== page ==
V. NTIOL Decision—Disapproval of July 23, 2004 Applications by Alcon and AMO

A. Alcon Acrysof® Natural Lenses; Model Numbers SB30AL and SN60AT

Alcon claims to have created a class of IOL that reduces chronic blue light exposure to the retina and reduces long-term retinal damage (macular degeneration). However, these claims are absent from the IOLs' FDA-approved labeling and advertising. In addition, a July 12, 2004 FDA letter to CMS concerning Alcon's NTIOL application states, in part, as follows: “* * * At this point, it appears as though there is no definitive explanation in regards to the extent blue light plays in retinal damage. Retinal damage is a multi-factorial issue, because so many things (e.g., environment, nutrition, etc.) may also impact the degree of damage, if any.”

The same FDA letter also states that Alcon did not receive FDA approval to make the claim in its labeling that “the blue light filtering quality of the ACRYSOF® Natural IOL provides a specific clinical advantage over existing IOLs in mitigating the risk of blue light-mediated damage to the retina.” In contrast, the FDA approved labeling states only that blue light transmittal is reduced “without negatively affecting color vision.” No claims of clinical superiority for reducing blue light transmission are made in the labeling. Accordingly, because the FDA has not approved labeling supporting Alcon's claim that these lenses, independent of the other influencing factors, reduce long-term retinal damage, we cannot approve Alcon's application to adjust the Medicare payment amounts for these lenses. Additionally, we reviewed the literature submitted by Alcon and performed our own literature search. There is insufficient published peer-reviewed evidence addressing the cause and effect relationship between the blue light filtering effects of an IOL and retinal damage.

B. AMO Tecnis® Lenses with Z-Sharp Optic Technology, Foldable Posterior Chamber IOL; Models Z9000 and Z9001

In a July 12, 2004 letter to CMS regarding AMO's NTIOL application, the FDA states that “* * * significantly less with the Tecnis® lens than with the acrylic lens. The simulated night driving results (functional vision) under several of the conditions tested and the visual acuity results were statistically significantly better in [the] eye implanted with the Technis® lens. However, another objective [of] the study was to demonstrate the mesopic (6 cd/m2) intra-individual difference in the postoperative quality of vision using sine-wave contrast sensitivity testing between the Tecnis® lens (Z9000) and a lens with a spherical optic. In this clinical investigation, the contrast sensitivity results were not significantly different as stated in the labeling.”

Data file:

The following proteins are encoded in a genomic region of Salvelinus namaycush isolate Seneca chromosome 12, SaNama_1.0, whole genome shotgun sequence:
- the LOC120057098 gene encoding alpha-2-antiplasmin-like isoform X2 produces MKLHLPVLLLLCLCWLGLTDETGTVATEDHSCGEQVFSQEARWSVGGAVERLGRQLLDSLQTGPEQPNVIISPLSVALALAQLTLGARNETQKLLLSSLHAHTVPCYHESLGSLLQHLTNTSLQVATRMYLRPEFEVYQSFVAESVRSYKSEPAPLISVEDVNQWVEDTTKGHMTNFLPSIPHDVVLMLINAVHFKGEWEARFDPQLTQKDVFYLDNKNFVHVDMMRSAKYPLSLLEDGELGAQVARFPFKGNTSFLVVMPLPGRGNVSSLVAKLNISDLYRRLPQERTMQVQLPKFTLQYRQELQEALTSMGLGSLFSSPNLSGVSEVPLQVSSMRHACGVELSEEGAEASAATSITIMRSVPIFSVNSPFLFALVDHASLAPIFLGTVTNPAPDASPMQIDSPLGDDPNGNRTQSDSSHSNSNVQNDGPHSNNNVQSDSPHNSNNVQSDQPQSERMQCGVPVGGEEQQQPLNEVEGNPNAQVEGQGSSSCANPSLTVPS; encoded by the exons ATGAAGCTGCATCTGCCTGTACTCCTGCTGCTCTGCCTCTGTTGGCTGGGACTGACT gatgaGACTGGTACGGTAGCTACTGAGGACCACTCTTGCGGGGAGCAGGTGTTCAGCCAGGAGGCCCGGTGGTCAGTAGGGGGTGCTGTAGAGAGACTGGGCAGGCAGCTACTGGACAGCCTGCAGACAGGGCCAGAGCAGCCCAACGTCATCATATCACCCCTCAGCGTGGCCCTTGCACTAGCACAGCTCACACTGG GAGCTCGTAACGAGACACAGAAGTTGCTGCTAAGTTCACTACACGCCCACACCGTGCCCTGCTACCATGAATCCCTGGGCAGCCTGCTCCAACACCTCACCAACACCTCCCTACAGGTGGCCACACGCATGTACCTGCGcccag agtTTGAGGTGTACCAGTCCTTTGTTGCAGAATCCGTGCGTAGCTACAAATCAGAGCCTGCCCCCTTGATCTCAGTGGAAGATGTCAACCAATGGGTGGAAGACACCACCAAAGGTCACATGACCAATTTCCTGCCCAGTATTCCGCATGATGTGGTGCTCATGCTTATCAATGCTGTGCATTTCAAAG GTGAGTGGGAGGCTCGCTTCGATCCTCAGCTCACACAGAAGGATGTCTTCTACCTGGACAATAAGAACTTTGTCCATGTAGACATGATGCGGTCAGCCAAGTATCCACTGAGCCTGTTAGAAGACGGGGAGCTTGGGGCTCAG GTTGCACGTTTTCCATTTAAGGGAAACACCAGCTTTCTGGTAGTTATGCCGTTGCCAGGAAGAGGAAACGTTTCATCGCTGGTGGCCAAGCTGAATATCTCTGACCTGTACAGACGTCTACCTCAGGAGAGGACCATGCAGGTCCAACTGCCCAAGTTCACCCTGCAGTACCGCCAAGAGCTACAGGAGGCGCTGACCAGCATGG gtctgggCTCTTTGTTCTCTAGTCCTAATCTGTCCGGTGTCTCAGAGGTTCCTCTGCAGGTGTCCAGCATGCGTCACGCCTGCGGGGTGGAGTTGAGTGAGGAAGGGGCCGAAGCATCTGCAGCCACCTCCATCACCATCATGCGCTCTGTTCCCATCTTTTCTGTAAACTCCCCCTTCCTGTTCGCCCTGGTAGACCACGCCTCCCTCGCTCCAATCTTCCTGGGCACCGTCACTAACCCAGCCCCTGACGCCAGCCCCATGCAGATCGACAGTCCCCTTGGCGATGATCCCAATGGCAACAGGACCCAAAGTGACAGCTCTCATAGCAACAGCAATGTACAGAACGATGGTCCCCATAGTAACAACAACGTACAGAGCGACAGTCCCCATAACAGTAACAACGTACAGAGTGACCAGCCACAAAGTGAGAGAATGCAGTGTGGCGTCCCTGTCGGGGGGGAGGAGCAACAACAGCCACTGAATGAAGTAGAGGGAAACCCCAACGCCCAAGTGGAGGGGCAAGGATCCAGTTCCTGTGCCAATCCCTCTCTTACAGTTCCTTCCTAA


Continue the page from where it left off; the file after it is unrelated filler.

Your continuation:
We interpret this FDA statement, as well as our own literature review, to mean that while there may be a difference in contrast sensitivity between the Tecnis® lens and two other IOLs tested, that difference is not statistically significant. We also reviewed the literature submitted by AMO and performed our own literature search. We believe there is insufficient published peer-reviewed evidence addressing the cause and effect relationship between the implanted Tecnis® lens and a reduction in contrast sensitivity. However, we encourage AMO to resubmit this application with additional data from published peer-reviewed evidence.

VI. Collection of Information Requirements

Because the requirements referenced in this final notice will not affect 10 or more persons on an annual basis, this notice does not impose any information collection and record keeping requirements that are subject to review by the Office of Management and Budget (OMB) under the Paperwork Reduction Act of 1995.

VII. Regulatory Impact Statement

We have examined the impacts of this notice as required by Executive Order 12866 (September 1993, Regulatory Planning and Review), the Regulatory Flexibility Act (RFA) (September 19, 1980, Pub. L. 96-354), section 1102(b) of the Act, the Unfunded Mandates Reform Act of 1995 (Pub. L. 104-4) and Executive Order 13132.